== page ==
Crop Condition, Outside Markets

September 22, 2008 07:00 PM
 

Julianne Johnston Pro Farmer Senior Markets Editor


From Pro Farmer

Updated as of 7:00 a.m. CT

Crop condition declines slightly... When USDA's weekly crop ratings are plugged into the weighted Pro Farmer Crop Condition Index (CCI; 0 to 500 point scale), the corn crop declined 4 points to 354, while the soybean crop dropped 2 points to 349. For corn, declines were noted in Iowa and Nebraska. For soybeans, the Iowa and Indian crops declined.

Corn

9/21/08

9/14/08

9/23/07

Illinois

61.58

61.58

66.29

Indiana

26.72

27.42

26.58

Iowa

68.04

68.80

73.92

Kansas

13.16

13.59

13.48

Minnesota

35.11

34.91

32.26

Missouri

10.97

11.07

11.85

Nebraska

43.25

44.15

45.73

Ohio

12.55

12.93

13.82

South Dakota

15.13

15.10

14.62

Wisconsin

12.13

11.87

11.92

Total

354.42

358.02

364.20

 

Soybeans

9/21/08

9/14/08

9/23/07

Illinois

52.03

52.03

51.73

Indiana

28.07

28.58

28.59

Iowa

59.19

59.86

63.42

Minnesota

36.23

36.43

31.12

Missouri

19.78

20.09

19.44

Nebraska

28.39

28.47

30.35

Ohio

20.54

20.34

23.06

South Dakota

17.61

17.79

17.30

Total

348.81

350.82

345.56

Outside markets... Oil futures were weaker overnight amid profit-taking. This follows yesterday's sharp gains. At one point, crude oil was as much as $25 higher, touching $130 per barrel. That came in the October contract ahead of it's expiration in a squeeze play.

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Opening calls. These calls originate more than three hours before the open -- use caution, things change:

Corn: 3 to 4 cents lower. Futures saw light profit-taking pressure overnight. Futures settled mostly 16 to 21 cents higher yesterday, which was in the middle of the day's trading range. Corn gapped sharply higher on the open and bulls maintained a stronghold on price action the remainder of the day. Support came primarily from outside markets as inflationary talk moved back to the forefront.

Soybeans: 17 to 20 cents lower. Futures were lower overnight on profit-taking pressure. Futures posted a high-range close yesterday, ending 60-plus cents higher. Outside markets were largely behind Monday's sharp gains in the grain markets. The dollar was sharply lower, while crude oil and gold futures were sharply higher. Commodity markets were supported by the proposed government bailout plan. The plan is suppose to stabilize the economy, which in turn will help stabilize demand for raw goods.

Wheat: 3 to 4 cents lower. Futures were weaker overnight on spillover from yesterday's late-session move off session highs. Futures trimmed initial gains yesterday, but Chicago still left a gap open and closed around 20 cents higher. December Chicago wheat gapped above last week's high on the open, extended gains to a daily high of $7.57 before closing at $7.37 3/4. Initial support lies at the bottom of today's gap at $7.22, while the next level of resistance lies at the top of the Sept. 4 gap at $7.70.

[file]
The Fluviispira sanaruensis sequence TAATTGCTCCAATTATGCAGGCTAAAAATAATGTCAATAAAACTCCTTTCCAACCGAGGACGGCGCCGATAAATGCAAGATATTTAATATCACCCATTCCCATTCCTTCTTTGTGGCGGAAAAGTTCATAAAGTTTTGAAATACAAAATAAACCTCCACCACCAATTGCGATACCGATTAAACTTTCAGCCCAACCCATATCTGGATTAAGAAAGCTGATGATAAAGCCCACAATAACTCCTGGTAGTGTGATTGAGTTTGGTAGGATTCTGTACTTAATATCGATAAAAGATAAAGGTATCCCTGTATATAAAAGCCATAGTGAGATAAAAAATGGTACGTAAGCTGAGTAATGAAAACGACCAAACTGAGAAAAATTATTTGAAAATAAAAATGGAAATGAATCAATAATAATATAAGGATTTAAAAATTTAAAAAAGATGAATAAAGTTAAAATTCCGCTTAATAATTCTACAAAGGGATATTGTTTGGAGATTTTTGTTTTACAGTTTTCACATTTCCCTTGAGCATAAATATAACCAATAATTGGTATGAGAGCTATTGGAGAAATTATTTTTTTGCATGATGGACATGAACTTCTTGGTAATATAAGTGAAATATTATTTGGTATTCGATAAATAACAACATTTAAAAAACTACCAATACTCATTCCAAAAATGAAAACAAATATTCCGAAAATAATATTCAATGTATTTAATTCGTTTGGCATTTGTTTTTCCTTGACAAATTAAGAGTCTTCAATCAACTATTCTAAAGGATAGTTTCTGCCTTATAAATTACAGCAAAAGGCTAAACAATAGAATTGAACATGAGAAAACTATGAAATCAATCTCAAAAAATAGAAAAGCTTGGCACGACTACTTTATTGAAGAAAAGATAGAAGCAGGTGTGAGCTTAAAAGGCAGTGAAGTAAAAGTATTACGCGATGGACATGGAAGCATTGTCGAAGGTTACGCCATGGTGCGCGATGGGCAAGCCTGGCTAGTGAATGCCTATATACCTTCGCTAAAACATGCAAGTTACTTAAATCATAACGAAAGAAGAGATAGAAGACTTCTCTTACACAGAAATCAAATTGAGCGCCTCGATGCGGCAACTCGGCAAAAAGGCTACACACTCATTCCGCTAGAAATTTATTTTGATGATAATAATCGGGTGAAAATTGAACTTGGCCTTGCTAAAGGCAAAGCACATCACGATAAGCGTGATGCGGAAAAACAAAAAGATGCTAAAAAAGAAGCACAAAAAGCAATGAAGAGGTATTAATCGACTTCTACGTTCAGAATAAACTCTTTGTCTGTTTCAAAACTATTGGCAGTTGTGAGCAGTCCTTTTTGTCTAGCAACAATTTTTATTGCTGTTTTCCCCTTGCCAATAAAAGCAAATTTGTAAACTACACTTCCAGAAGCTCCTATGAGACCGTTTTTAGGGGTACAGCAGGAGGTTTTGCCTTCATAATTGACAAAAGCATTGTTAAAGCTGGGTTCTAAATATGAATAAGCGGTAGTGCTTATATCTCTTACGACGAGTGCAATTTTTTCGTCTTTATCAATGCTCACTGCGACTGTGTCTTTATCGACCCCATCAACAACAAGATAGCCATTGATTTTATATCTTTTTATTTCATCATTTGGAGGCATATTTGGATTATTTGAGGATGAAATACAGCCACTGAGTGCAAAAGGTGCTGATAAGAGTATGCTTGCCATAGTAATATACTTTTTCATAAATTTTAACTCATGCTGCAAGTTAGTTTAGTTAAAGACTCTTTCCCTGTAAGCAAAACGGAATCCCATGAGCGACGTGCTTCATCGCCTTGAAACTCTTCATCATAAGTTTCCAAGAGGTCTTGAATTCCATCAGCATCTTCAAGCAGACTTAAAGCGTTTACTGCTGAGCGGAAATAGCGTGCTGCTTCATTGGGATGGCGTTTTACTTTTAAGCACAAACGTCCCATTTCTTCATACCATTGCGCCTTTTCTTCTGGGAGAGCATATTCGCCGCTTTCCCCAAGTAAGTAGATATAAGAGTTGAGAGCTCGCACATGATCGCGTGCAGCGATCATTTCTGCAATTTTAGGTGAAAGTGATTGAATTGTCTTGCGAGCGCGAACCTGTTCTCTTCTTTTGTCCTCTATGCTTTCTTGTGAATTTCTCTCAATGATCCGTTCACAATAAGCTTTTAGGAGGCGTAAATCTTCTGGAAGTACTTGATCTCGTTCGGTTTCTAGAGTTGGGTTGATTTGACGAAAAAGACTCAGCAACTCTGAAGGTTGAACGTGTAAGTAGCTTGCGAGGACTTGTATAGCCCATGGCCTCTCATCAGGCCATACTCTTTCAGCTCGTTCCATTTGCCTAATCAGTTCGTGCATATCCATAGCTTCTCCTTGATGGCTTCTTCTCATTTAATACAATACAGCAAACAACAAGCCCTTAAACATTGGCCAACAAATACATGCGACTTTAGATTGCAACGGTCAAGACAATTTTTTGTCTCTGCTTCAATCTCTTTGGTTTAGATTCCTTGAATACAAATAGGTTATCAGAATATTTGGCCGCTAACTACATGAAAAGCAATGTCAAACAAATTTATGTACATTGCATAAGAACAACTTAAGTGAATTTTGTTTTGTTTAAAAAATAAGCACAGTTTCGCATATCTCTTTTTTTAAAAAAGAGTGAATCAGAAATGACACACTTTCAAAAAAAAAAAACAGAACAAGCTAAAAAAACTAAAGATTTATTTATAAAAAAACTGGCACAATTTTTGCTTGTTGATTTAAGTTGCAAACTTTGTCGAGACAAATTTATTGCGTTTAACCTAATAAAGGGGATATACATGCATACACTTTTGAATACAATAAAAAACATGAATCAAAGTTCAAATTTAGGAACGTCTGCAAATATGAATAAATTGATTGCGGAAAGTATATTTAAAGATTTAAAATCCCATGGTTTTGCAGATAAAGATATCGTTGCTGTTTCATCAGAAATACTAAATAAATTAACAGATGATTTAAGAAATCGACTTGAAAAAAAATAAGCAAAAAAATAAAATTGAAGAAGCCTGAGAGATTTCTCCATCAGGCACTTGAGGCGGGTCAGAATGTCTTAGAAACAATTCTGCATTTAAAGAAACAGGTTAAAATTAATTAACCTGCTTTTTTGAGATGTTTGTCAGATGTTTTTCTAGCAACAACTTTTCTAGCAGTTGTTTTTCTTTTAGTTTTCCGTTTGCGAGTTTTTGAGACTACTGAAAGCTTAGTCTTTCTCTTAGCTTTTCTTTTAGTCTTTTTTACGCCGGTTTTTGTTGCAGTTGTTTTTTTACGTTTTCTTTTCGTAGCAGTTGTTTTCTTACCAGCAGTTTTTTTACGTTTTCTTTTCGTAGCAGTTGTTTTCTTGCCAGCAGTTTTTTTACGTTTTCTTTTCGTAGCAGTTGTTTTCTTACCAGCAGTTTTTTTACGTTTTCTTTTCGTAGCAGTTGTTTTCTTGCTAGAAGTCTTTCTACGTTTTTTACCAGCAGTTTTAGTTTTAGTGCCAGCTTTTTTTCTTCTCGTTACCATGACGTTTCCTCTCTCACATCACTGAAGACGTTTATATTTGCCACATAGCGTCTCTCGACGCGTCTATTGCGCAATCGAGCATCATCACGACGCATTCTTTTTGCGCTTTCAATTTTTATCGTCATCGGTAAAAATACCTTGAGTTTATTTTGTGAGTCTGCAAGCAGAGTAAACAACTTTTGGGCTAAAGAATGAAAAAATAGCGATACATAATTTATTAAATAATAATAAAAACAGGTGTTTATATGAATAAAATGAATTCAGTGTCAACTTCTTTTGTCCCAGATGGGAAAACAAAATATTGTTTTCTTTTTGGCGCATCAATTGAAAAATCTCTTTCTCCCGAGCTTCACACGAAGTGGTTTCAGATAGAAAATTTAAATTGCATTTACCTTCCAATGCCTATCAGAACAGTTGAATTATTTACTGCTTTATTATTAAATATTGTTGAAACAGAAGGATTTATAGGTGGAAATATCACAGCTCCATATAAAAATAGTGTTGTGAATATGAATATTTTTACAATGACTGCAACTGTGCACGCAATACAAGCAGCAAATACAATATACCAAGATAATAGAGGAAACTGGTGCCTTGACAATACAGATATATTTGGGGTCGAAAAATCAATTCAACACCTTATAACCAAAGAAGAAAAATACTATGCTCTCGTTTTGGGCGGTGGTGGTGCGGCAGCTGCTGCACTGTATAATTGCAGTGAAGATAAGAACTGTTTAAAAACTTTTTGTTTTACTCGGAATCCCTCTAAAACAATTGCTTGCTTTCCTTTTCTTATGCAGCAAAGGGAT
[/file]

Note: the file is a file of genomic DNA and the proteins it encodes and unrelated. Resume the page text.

Cash cattle expectations: Watching beef trade. Boxed beef prices were 25 cents to $1.20 lower Monday, although movement was solid at 309 loads. Cash cattle opinions are still up in the air, meaning beef trade will continue to be watched very closely. Cattle futures could also have a say in this week's cash cattle trade, especially if the market can string together strength.

Futures call: Mixed. Futures closed higher yesterday, but off session highs, which is resulting in the call for a mixed start this morning. If broad-based commodity strength continues today, live cattle could extend gains. Otherwise, profit-taking could weigh on the market and choppy price action is possible as traders wait to form cash cattle opinions.

Cash hog expectations: Steady to firmer. Cash hog bids are expected to be steady to firmer at most Midwest locations today as packers work to fill out slaughter runs. The 80 cent drop in the pork cutout value Monday should have limited impact on cash hog bids given packers are still working with very solid cutting margins.

Futures call: Mixed. Futures closed higher yesterday, but posted a mid-range close. As a result, calls are for a mixed open. But it will depend on how outside markets trade, as it will have an impact on hog futures. October hogs now hold just around a dollar discount to the CME lean hog index, which is projected at $69.74 tomorrow. It would be a shift in trade mentality to see futures at a premium to the index since they have held a discount (with one the exception of one week in June) since early May.


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